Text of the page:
The FDA submission for the BEAR Implant was based on the results of the BEAR II clinical trial. Two-year follow-up data showed the BEAR Implant was non-inferior to autograft ACL reconstruction in patients ages 14-35. Compared with autograft ACL reconstruction, the BEAR Implant also showed faster recovery of muscle strength and higher patient satisfaction with regard to readiness to return to sports and Knee Injury and Osteoarthritis Outcome Score (KOOS) measures of pain and symptoms. Magnetic resonance imaging (MRI) indicated that the BEAR Implant facilitates healing of the native ACL so that, at two years, its size, geometry and tissue composition are more similar to native ACL tissue than autograft. Pre-clinical studies suggest that the BEAR Implant may reduce the rate of osteoarthritis, estimated to occur in 78% of people with ACL tears, but this has not yet been confirmed in human trials.1

Miach Orthopaedics plans to conduct a limited market release of the BEAR Implant in early 2021.

About The BEAR® Implant
Miach Orthopaedics' new Bridge-Enhanced® ACL Repair (BEAR®) Implant is a proprietary bio-engineered implant used to facilitate healing of the torn ACL. Unlike reconstruction, which is the current standard of care, the BEAR Implant does not require a second surgical wound site to remove a healthy tendon from another part of the leg or using a deceased donor's tendon. The BEAR Implant acts as a bridge between the two ends of the torn ACL. The surgeon injects a small amount of the patient's own blood into the implant and inserts it between the torn ends of the ACL in a minimally invasive procedure. The combination of the BEAR Implant and the patient's blood enables the body to heal the torn ends of the ACL back together while maintaining the ACL's original attachments to the femur and tibia. As the ACL heals, the BEAR Implant is absorbed by the body, within approximately eight weeks.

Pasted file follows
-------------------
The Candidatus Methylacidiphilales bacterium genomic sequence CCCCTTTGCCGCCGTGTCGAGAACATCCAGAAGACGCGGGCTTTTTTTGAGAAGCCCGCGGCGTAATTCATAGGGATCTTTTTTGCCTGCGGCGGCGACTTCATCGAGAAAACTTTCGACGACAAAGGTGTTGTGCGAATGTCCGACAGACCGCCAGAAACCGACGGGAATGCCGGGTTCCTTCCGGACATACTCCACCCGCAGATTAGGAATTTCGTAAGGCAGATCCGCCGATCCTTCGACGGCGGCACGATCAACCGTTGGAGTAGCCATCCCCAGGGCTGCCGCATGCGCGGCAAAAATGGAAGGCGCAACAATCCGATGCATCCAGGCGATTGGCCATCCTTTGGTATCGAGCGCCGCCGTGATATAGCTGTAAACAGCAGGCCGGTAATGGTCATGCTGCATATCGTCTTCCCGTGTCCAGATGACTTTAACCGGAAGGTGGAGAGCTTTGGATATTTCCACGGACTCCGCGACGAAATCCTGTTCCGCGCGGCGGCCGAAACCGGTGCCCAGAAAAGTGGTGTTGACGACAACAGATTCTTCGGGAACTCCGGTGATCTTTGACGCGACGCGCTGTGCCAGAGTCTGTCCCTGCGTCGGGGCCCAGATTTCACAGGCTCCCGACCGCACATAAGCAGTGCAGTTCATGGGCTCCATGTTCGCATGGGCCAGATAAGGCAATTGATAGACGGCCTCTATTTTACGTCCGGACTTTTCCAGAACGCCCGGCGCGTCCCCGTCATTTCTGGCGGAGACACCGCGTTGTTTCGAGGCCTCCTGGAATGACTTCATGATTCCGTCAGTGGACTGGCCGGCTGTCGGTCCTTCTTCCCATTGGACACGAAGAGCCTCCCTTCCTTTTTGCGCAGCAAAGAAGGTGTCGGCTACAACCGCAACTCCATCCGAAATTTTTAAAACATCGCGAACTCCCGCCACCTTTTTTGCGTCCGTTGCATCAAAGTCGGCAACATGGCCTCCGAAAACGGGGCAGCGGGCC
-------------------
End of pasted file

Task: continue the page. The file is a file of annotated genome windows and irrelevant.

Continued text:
The BEAR Implant is indicated for skeletally mature patients at least 14 years of age with a complete rupture of the ACL, as confirmed by MRI. Patients must have an ACL stump attached to the tibia to construct the repair.

About Miach Orthopaedics, Inc.
Miach Orthopaedics, Inc. is a privately held company located in Westborough, Massachusetts, dedicated to developing bio-engineered surgical implants for connective tissue repair. The company's initial focus is the Bridge-Enhanced® ACL Repair (BEAR®) Implant, which represents a paradigm shift in the treatment of ACL tears from reconstruction to restoration. The BEAR technology was pioneered by Martha Murray, M.D., founder of Miach Orthopaedics, at the Boston Children's Hospital Department of Orthopaedic Surgery, with initial research funding provided by the NFL Players Association, Boston Children's Hospital and the National Institutes of Health. For more information on Miach Orthopaedics and its products, visit miachortho.com and follow the company on Facebook, Twitter and LinkedIn.


1 Murray MM, Fleming BC. Use of a bioactive scaffold to stimulate anterior cruciate ligament healing also minimizes posttraumatic osteoarthritis after surgery. Am J Sports Med. 2013;41(8):1762-1770.